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Suggestions needed for better audio workflow on feature

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Uli Kunkel
Suggestions needed for better audio workflow on feature
on Dec 14, 2009 at 11:24:49 pm

I am currently finishing up a feature film in FCP and sending my reels off to sound. But this process has gotten me thinking about how I could have better handled my audio during the editing process.

The film was shot on the Red camera with dual-system audio, and the majority of the audio was synched manually with the clap of the slate rather than synched timecode. At times there were as many as 8 mics playing at once in a scene, and all of those audio tracks playing simultaneously in my timeline got a little cumbersome not to mention bogged down performance.

I am aware that some editors like to edit with 2 stereo LR mixed down tracks that are later conformed, but there doesn't seem to be any really good way of doing an sound conform like this in FCP, especially when timecode isn't in sync or there is no timecode at all. This product is pretty cool, but only seems to work when there is matching timecode between picture and sound.

Has anyone used Cinema tools in your workflow to handle audio? Has anyone ever used it for audio change lists or conforms?

Your insight is appreciated.

Uli


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Alan Okey
Re: Suggestions needed for better audio workflow on feature
on Dec 14, 2009 at 11:39:53 pm

[Uli Kunkel] "At times there were as many as 8 mics playing at once in a scene, and all of those audio tracks playing simultaneously in my timeline got a little cumbersome not to mention bogged down performance. "

I find it hard to believe that 8 audio tracks bogged down your system, unless you have a really old system. Try turning off audio waveforms in your timeline if you're having lag issues.


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Uli Kunkel
Re: Suggestions needed for better audio workflow on feature
on Dec 14, 2009 at 11:42:12 pm

Playing back 2K ProRes proxies in realtime, merged with 8 audio tracks, plus 10 more audio tracks under that bogs down my system in a program that is neither multi-threaded nor addresses more than 4GB of RAM. Thanks for your input, but you didn't answer my question.

Uli


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Alan Okey
Re: Suggestions needed for better audio workflow on feature
on Dec 14, 2009 at 11:45:02 pm

[Uli Kunkel] "Thanks for your input, but you didn't answer my question. "

Thanks for adding the relevant details of your project that should have been in your orignal post.


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Uli Kunkel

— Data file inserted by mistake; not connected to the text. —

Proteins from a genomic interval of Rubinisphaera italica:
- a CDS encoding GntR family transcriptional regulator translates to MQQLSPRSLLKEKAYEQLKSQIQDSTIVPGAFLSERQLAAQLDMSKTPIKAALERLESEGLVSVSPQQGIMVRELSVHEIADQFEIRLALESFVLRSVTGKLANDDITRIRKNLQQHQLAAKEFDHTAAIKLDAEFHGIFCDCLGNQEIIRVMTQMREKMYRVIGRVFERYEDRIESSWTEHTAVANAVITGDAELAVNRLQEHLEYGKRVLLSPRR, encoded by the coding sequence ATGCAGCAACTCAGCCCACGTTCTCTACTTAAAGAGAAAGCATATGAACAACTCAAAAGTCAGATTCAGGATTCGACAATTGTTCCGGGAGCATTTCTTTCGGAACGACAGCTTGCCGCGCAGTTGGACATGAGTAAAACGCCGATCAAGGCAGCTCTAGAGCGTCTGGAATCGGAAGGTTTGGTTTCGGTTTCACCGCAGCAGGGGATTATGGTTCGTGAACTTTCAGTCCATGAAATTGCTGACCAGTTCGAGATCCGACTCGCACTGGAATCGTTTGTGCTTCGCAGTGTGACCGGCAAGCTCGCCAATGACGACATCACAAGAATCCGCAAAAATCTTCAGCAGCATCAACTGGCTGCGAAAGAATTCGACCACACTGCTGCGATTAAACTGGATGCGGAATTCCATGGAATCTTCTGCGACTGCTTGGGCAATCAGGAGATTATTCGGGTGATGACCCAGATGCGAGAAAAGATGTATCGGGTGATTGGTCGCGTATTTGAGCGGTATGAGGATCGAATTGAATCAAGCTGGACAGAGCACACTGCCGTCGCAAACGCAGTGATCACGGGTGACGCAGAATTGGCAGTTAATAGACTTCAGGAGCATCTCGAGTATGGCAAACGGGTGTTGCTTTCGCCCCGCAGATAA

Re: Suggestions needed for better audio workflow on feature
on Dec 14, 2009 at 11:46:23 pm

My original post wasn't about my system bogging down, it was asking about how to conform audio and edit with a stereo mixdown. Please stop this.


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Andreas Kiel
Re: Suggestions needed for better audio workflow on feature
on Dec 15, 2009 at 1:09:05 am

Playing back 2K ProRes proxies in realtime, merged with 8 audio tracks, plus 10 more audio tracks under that bogs down my system in a program that is neither multi-threaded nor addresses more than 4GB of RAM.
So use another program ?


The film was shot on the Red camera with dual-system audio, and the majority of the audio was synched manually with the clap of the slate rather than synched timecode.
No professional idea.

... there is no timecode at all
an even worse idea.

Has anyone used Cinema tools in your workflow to handle audio? Has anyone ever used it for audio change lists or conforms?
Yes. You should read the manual to figure out what CT is good for and what it does or can do.

Thanks for your input, but you didn't answer my question.

My original post wasn't about my system bogging down, it was asking about how to conform audio and edit with a stereo mixdown
I think at least me missed that original question.
Anyway, if you used a professional audio HDR you should have the mix down already.

Andreas

P.S.
...Please stop this.
Was no polite reply to Alan - Please stop this.


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Alan Okey
Re: audio workflow
on Dec 15, 2009 at 2:03:21 am

[Andreas Kiel] "Was no polite reply to Alan - Please stop this.
"


No, it's OK - I misunderstood Uli's original question and then I was a bit snippy in my reply. No harm intended and no offense taken.

Uli, I hope you're able to find a satisfactory solution. It's sometimes difficult to process questions on this forum because of the mix of beginner and advanced questions. Clearly you're in the advanced category, and as such it can sometimes take a little longer to get a reply form someone with the necessary level of experience in the specific area of the question. I'm sorry I wasn't able to be of much help.

I would also like to know how others are dealing with many tracks of unsynced audio on features.


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Jussi Lehto
Re: audio workflow
on Dec 15, 2009 at 11:08:52 am

hi

If your sound post has Protools 7.4 the workflow could be like this.
- when recording audio to multitrack wave files on field - do stereo mix to tracks 1 & 2 (this is work-mix to editor)
- log and sync normally except sync only the tracks 1 & 2 to picture (all the other channels remain in multitrack file)
-edit
-send omf-file to sound post (with original multitrack files)